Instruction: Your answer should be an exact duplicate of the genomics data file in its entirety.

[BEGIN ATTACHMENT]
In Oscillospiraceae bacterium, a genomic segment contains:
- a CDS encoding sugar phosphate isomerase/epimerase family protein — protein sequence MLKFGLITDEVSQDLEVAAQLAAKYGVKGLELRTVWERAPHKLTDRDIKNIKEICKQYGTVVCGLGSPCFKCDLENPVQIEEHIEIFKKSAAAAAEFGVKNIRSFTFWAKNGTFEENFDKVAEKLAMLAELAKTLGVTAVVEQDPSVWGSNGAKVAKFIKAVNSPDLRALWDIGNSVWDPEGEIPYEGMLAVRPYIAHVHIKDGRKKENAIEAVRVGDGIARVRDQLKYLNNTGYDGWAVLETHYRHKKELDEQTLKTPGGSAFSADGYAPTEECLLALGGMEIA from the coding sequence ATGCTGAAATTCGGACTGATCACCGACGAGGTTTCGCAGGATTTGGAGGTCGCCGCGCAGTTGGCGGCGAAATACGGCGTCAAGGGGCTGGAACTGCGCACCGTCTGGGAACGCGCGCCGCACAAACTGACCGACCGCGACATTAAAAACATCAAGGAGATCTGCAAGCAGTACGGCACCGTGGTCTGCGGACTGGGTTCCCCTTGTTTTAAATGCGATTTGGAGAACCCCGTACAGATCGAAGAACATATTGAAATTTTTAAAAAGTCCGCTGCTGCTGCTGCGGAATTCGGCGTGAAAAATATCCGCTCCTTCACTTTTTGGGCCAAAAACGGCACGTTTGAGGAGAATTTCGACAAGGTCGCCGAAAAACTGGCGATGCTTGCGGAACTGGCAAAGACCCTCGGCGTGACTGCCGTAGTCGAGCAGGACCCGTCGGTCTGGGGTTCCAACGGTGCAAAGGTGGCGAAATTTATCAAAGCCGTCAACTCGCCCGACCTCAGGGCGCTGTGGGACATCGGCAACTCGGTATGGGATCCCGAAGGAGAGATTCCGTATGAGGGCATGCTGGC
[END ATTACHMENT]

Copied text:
In Oscillospiraceae bacterium, a genomic segment contains:
- a CDS encoding sugar phosphate isomerase/epimerase family protein — protein sequence MLKFGLITDEVSQDLEVAAQLAAKYGVKGLELRTVWERAPHKLTDRDIKNIKEICKQYGTVVCGLGSPCFKCDLENPVQIEEHIEIFKKSAAAAAEFGVKNIRSFTFWAKNGTFEENFDKVAEKLAMLAELAKTLGVTAVVEQDPSVWGSNGAKVAKFIKAVNSPDLRALWDIGNSVWDPEGEIPYEGMLAVRPYIAHVHIKDGRKKENAIEAVRVGDGIARVRDQLKYLNNTGYDGWAVLETHYRHKKELDEQTLKTPGGSAFSADGYAPTEECLLALGGMEIA from the coding sequence ATGCTGAAATTCGGACTGATCACCGACGAGGTTTCGCAGGATTTGGAGGTCGCCGCGCAGTTGGCGGCGAAATACGGCGTCAAGGGGCTGGAACTGCGCACCGTCTGGGAACGCGCGCCGCACAAACTGACCGACCGCGACATTAAAAACATCAAGGAGATCTGCAAGCAGTACGGCACCGTGGTCTGCGGACTGGGTTCCCCTTGTTTTAAATGCGATTTGGAGAACCCCGTACAGATCGAAGAACATATTGAAATTTTTAAAAAGTCCGCTGCTGCTGCTGCGGAATTCGGCGTGAAAAATATCCGCTCCTTCACTTTTTGGGCCAAAAACGGCACGTTTGAGGAGAATTTCGACAAGGTCGCCGAAAAACTGGCGATGCTTGCGGAACTGGCAAAGACCCTCGGCGTGACTGCCGTAGTCGAGCAGGACCCGTCGGTCTGGGGTTCCAACGGTGCAAAGGTGGCGAAATTTATCAAAGCCGTCAACTCGCCCGACCTCAGGGCGCTGTGGGACATCGGCAACTCGGTATGGGATCCCGAAGGAGAGATTCCGTATGAGGGCATGCTGGC